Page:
February 20, 2020 / Denise Trabbic-Pointer

Proud to Be an IH: The Virtue of Perseverance

This article is part of the SynergistNOW series “Proud to Be an IH.” Read the introductory post for more information.

As a now-retired EHS professional, I look back at the more than 20 years I was a practicing occupational health professional in the chemical manufacturing industry, and I ponder the question of my impact on the lives and health of the people in those facilities. When I walked into the largest of those facilities in mid-1993, there had not been an active occupational health program there in the preceding five years, and all of the required programs were neglected or otherwise in disarray. Employees were told they were not being overexposed when, in fact, there was no data to support this claim and some evidence to suggest otherwise. The recent merger of two other plants into this one had resulted in an exponentially larger workforce. Many workers had been forced to move, somewhat unwillingly. The other two sites had solid EHS programs; therefore, we were dealing with a mix of good and poor EHS cultures that added to the challenge of bringing this program together and training those who needed it while not boring others who had heard it all before.

My background at that time was primarily in environmental management with an emphasis in industrial hygiene at university. I have since obtained a bachelor’s and master’s degree in hazardous materials management. I am not a CIH, but I was practicing health monitoring field work as the health and safety union representative at the site where I was working—which, as it happened, was one of the sites that closed. When I was moved to the new site, I was offered the Occupational Health Coordinator position with the massive task of bringing this program back to compliance and training a diverse group of people in the numerous hazards and risks of their workplace.

I saw my job as twofold: to quickly gather data to assess actual employee exposure, and to structure OH programs and then provide employees with training, starting with hazard communication. I also needed to get out and meet people in the plant. Most days, I did that with a direct-reading meter for volatile organic compounds in hand. This site managed large volumes of solvents both in hard pipes and in containers (drums, pails, portable totes), and many of the tanks were not vented to the atmosphere. That meant the vapor was released into the room and moved by supplied air to the floor sweeps, past the workers. It became apparent very quickly that this was the likely cause of the overexposures. The data supported the theory that the tanks needed to be vented. The site put in place phased projects to vent the tanks, and the data improved quite quickly to indicate that employee exposures were reduced to acceptable levels. We also implemented local exhausts and made improvements to general exhausts.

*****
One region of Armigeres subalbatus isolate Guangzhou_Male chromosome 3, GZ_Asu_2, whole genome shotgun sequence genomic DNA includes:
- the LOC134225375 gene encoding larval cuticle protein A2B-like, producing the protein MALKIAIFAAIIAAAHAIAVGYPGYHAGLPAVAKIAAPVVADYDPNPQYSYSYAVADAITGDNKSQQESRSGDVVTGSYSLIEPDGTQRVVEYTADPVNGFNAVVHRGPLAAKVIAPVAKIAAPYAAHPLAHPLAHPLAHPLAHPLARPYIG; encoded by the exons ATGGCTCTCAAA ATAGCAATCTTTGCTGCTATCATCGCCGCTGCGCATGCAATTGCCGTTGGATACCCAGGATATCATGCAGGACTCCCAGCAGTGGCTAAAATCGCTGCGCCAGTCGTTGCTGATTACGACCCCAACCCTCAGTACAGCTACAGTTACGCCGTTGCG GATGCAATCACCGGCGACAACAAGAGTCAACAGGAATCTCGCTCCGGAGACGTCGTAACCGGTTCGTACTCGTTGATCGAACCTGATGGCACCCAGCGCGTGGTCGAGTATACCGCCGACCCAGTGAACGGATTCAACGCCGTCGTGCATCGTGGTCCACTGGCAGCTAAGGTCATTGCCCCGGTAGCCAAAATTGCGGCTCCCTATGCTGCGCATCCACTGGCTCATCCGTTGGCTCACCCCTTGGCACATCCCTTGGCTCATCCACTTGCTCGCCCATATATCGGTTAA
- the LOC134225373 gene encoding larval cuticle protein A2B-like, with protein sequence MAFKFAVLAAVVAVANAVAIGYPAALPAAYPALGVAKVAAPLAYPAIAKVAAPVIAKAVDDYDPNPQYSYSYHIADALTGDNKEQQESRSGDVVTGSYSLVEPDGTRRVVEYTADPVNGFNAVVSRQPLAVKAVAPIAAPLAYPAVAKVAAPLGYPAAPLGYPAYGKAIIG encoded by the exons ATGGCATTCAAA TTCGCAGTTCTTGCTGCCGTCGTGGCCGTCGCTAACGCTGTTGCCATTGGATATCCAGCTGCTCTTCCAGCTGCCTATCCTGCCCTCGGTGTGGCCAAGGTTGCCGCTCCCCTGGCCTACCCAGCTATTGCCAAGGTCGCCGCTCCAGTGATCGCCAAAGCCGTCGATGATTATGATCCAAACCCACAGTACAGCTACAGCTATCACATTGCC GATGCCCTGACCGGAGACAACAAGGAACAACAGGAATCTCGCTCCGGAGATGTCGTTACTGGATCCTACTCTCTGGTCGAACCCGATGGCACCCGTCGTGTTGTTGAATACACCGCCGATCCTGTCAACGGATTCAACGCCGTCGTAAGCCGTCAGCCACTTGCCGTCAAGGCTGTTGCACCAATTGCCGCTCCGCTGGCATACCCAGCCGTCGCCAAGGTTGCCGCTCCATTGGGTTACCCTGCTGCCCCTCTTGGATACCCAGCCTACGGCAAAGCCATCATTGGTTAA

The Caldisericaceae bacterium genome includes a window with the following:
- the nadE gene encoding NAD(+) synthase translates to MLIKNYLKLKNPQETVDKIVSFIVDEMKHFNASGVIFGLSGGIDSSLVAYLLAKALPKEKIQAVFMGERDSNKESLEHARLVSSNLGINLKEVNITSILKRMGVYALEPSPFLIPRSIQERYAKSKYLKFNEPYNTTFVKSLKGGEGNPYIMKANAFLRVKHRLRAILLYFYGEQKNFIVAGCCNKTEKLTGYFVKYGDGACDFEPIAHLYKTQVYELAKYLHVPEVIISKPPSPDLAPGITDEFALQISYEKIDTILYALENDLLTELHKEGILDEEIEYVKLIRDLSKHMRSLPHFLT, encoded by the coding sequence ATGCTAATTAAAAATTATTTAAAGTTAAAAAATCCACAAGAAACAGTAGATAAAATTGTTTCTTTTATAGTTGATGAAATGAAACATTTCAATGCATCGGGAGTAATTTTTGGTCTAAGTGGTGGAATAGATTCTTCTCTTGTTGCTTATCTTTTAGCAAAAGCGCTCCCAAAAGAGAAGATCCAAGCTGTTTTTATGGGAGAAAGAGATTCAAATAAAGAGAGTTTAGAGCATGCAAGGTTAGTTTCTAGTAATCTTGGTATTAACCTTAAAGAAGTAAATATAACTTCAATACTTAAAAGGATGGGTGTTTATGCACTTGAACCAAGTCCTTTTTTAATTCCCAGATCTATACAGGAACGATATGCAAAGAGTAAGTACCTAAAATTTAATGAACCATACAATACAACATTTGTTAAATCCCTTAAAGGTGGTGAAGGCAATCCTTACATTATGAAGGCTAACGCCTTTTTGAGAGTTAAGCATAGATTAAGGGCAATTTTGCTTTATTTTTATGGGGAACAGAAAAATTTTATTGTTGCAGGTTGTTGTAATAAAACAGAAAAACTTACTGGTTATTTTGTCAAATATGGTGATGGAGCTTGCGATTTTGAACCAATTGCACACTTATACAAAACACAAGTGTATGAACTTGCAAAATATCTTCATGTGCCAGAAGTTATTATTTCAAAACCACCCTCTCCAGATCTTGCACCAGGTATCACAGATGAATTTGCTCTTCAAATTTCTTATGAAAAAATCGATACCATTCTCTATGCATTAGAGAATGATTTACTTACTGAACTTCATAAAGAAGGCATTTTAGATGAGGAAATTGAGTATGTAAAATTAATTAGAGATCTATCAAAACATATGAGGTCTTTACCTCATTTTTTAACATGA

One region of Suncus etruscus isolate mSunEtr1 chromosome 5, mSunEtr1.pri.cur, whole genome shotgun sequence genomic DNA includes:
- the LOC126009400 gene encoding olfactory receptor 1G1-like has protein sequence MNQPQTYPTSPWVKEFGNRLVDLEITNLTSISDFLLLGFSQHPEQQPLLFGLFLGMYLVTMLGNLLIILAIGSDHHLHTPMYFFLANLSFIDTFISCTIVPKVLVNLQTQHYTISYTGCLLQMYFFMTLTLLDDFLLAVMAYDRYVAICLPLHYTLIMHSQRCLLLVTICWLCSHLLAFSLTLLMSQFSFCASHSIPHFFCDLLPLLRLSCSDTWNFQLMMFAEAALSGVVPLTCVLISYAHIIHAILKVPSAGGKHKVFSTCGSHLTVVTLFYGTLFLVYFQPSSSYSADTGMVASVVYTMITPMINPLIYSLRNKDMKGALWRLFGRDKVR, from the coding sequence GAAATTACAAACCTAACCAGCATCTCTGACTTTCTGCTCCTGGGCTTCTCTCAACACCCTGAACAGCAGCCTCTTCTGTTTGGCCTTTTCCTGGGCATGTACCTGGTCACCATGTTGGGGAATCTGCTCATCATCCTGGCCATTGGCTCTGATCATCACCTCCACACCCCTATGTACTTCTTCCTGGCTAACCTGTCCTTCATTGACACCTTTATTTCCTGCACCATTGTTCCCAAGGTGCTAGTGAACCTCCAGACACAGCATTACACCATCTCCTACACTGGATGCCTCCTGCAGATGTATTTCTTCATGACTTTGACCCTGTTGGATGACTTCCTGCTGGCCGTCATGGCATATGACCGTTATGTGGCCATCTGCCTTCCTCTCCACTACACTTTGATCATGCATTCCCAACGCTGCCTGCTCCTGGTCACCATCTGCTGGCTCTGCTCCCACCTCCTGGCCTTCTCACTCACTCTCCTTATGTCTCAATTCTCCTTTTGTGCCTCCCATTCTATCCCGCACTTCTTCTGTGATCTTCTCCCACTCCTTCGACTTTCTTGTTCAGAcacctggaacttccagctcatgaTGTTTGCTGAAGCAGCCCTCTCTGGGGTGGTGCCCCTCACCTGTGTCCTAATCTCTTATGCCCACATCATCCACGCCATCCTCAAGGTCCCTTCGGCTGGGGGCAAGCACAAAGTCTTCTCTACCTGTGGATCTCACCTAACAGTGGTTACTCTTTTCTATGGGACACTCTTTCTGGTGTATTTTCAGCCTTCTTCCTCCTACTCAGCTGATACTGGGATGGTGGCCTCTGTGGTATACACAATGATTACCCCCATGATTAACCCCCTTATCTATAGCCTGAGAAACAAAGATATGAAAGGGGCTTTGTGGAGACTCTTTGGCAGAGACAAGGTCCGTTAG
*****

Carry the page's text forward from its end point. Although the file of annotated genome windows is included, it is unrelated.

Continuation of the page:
Training, as it turned out, was also pretty exciting, even though it was fairly frightening for me. I was not, and am not, a public speaker. But what struck me then and often afterward was how ready and eager some of those workers were to learn about the materials they were handling. It was as if they couldn’t learn enough. I tried to keep the material fresh and pertinent to each working area of the plant. I shared data from the previous year’s monitoring, and I covered the required annual training topics. But what they most appreciated was the list of engineering projects that were completed or in progress. These projects meant that we were not just talking about health and safety, but that the company was acting to reduce their exposures.

It was a long journey, and at times, I must admit, it seemed as though we might never get there. On occasion, upper management resisted acknowledging problems and was more willing to spend money to improve production than to control emissions to the room. I encourage young IH and OH professionals to persevere and to try all angles, particularly when they meet resistance. Data gathering, when possible, is most important for upper management. Placing monitoring data into graphs to illustrate exposures is quite effective, and even more effective if you can show potential future exposure reduction by installation of engineered controls. Finding supporting information from experts in ventilation and other IH-related fields is also key when presenting options to management, along with cost-benefit analyses. You can add the ventilation quote in spreadsheet format to your presentation as well as any other information that supports your case and include any associated project benefits (environmental, production, or return on investment). This is your sales pitch, so make it positive!

When I look back at the years of what seemed like begging for money to implement engineered improvements for IH, I can honestly say that it was all worth it, and the company did sometimes come through. So my final recommendation continues to be: Persevere.

Visit our Proud to be an IH page for more of your stories. To become an AIHA member, visit our membership page.

Denise Trabbic-Pointer

Denise Trabbic-Pointer is an emeritus member of AIHA.


The Virtue of Perseverance

I like this testimony that emphasizes the importance of perseverance which should be a key-quality of all of us. I am an IH since 40 years of experience and retired for more than 10 years and perseverance was my credo. We are palnting seeds but we don't know when they will sprout.

By Guillemin on February 21, 2020 3:17am

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